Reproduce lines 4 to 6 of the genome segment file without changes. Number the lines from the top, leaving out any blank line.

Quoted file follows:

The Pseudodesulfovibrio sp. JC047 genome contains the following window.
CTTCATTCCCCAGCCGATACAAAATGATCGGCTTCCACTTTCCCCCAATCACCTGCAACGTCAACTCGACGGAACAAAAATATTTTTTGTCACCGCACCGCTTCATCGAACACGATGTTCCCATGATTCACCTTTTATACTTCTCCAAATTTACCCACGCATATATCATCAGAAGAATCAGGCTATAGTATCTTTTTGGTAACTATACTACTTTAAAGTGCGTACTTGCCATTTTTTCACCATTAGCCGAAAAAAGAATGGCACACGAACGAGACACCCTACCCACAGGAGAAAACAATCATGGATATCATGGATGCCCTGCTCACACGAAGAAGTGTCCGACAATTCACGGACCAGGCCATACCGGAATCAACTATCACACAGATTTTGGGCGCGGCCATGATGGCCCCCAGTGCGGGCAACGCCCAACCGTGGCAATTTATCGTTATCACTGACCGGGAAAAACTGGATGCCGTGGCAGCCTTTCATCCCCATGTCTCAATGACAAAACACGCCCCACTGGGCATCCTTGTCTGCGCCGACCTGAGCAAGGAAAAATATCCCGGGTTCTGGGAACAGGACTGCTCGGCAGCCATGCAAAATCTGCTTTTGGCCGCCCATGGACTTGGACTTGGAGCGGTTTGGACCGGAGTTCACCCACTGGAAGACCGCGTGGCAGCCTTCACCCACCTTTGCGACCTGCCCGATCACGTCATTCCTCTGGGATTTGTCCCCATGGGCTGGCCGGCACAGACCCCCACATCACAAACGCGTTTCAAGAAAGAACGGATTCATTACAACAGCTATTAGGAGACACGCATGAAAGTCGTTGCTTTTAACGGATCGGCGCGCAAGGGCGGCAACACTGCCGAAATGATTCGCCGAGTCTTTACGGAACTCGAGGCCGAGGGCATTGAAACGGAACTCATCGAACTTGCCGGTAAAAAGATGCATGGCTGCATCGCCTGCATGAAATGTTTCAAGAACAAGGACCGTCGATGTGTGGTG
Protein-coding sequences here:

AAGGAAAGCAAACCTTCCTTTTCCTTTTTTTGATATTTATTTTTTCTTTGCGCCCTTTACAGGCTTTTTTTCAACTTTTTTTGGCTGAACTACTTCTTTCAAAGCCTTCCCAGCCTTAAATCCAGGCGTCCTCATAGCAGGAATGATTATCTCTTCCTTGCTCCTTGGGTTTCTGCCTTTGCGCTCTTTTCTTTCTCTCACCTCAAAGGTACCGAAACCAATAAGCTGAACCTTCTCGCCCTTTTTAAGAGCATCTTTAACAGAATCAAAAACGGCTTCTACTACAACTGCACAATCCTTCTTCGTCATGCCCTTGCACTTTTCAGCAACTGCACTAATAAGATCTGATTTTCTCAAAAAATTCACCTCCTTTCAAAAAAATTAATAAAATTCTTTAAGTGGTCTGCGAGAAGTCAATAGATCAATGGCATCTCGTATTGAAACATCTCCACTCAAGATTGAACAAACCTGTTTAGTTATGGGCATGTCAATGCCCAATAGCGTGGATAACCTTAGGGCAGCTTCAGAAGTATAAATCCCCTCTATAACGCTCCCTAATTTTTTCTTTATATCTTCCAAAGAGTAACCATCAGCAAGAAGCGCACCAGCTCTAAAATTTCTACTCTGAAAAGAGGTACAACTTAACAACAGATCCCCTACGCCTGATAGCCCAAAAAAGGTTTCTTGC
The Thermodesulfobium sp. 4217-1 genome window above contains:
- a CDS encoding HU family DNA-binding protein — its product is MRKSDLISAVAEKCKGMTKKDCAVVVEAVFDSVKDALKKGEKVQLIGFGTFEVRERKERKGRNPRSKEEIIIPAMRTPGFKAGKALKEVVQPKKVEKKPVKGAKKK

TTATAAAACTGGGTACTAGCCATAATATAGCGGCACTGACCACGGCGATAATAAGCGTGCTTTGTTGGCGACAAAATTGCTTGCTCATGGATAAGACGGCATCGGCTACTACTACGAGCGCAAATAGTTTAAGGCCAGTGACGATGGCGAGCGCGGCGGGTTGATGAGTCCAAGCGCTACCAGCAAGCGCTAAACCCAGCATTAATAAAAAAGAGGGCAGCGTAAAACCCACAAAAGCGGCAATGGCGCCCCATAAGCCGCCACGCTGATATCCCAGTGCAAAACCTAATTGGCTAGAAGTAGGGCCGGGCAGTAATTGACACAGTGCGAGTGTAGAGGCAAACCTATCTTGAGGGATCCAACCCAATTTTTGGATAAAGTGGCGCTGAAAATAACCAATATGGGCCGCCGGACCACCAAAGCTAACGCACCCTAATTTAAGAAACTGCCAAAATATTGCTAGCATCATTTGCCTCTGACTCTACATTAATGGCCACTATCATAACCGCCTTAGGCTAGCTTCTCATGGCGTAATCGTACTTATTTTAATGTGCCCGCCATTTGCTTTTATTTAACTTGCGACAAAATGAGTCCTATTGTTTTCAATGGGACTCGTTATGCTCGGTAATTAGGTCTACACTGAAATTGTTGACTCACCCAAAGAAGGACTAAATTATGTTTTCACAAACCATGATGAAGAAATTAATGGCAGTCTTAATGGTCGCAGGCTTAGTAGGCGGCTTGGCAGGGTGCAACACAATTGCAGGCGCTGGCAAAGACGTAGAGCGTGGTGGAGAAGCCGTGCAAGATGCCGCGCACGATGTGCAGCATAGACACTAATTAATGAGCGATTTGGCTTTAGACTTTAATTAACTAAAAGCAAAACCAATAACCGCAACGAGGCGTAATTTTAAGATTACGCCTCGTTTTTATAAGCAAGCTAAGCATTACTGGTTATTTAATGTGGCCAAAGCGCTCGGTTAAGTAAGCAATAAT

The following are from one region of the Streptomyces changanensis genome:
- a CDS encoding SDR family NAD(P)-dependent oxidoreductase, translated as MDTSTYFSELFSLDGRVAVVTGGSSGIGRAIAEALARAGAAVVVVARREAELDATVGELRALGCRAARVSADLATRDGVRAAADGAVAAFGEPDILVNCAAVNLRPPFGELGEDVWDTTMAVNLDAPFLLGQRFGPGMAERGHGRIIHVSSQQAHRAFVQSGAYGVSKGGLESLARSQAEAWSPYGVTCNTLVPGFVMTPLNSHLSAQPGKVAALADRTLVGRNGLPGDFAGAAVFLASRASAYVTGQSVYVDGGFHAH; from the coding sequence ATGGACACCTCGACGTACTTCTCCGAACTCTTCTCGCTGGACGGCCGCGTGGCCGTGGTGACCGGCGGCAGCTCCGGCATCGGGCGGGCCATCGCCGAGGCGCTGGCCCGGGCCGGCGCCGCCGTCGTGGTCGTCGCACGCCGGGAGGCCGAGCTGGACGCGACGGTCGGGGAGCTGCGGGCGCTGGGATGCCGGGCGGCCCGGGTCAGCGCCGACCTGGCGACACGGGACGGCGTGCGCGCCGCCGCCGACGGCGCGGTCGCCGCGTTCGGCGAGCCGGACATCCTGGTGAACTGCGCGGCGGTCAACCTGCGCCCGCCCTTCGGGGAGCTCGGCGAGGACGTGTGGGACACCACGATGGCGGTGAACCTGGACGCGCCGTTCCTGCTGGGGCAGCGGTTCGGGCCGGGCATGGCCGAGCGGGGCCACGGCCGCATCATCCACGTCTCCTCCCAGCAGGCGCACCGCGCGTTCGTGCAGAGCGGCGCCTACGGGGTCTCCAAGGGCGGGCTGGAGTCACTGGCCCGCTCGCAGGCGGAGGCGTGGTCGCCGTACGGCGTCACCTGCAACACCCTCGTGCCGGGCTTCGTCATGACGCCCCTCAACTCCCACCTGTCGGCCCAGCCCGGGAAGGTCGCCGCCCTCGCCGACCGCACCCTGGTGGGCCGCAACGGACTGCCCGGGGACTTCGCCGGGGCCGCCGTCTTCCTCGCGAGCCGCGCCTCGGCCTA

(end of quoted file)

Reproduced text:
AAGGAAAGCAAACCTTCCTTTTCCTTTTTTTGATATTTATTTTTTCTTTGCGCCCTTTACAGGCTTTTTTTCAACTTTTTTTGGCTGAACTACTTCTTTCAAAGCCTTCCCAGCCTTAAATCCAGGCGTCCTCATAGCAGGAATGATTATCTCTTCCTTGCTCCTTGGGTTTCTGCCTTTGCGCTCTTTTCTTTCTCTCACCTCAAAGGTACCGAAACCAATAAGCTGAACCTTCTCGCCCTTTTTAAGAGCATCTTTAACAGAATCAAAAACGGCTTCTACTACAACTGCACAATCCTTCTTCGTCATGCCCTTGCACTTTTCAGCAACTGCACTAATAAGATCTGATTTTCTCAAAAAATTCACCTCCTTTCAAAAAAATTAATAAAATTCTTTAAGTGGTCTGCGAGAAGTCAATAGATCAATGGCATCTCGTATTGAAACATCTCCACTCAAGATTGAACAAACCTGTTTAGTTATGGGCATGTCAATGCCCAATAGCGTGGATAACCTTAGGGCAGCTTCAGAAGTATAAATCCCCTCTATAACGCTCCCTAATTTTTTCTTTATATCTTCCAAAGAGTAACCATCAGCAAGAAGCGCACCAGCTCTAAAATTTCTACTCTGAAAAGAGGTACAACTTAACAACAGATCCCCTACGCCTGATAGCCCAAAAAAGGTTTCTTGC
The Thermodesulfobium sp. 4217-1 genome window above contains:
- a CDS encoding HU family DNA-binding protein — its product is MRKSDLISAVAEKCKGMTKKDCAVVVEAVFDSVKDALKKGEKVQLIGFGTFEVRERKERKGRNPRSKEEIIIPAMRTPGFKAGKALKEVVQPKKVEKKPVKGAKKK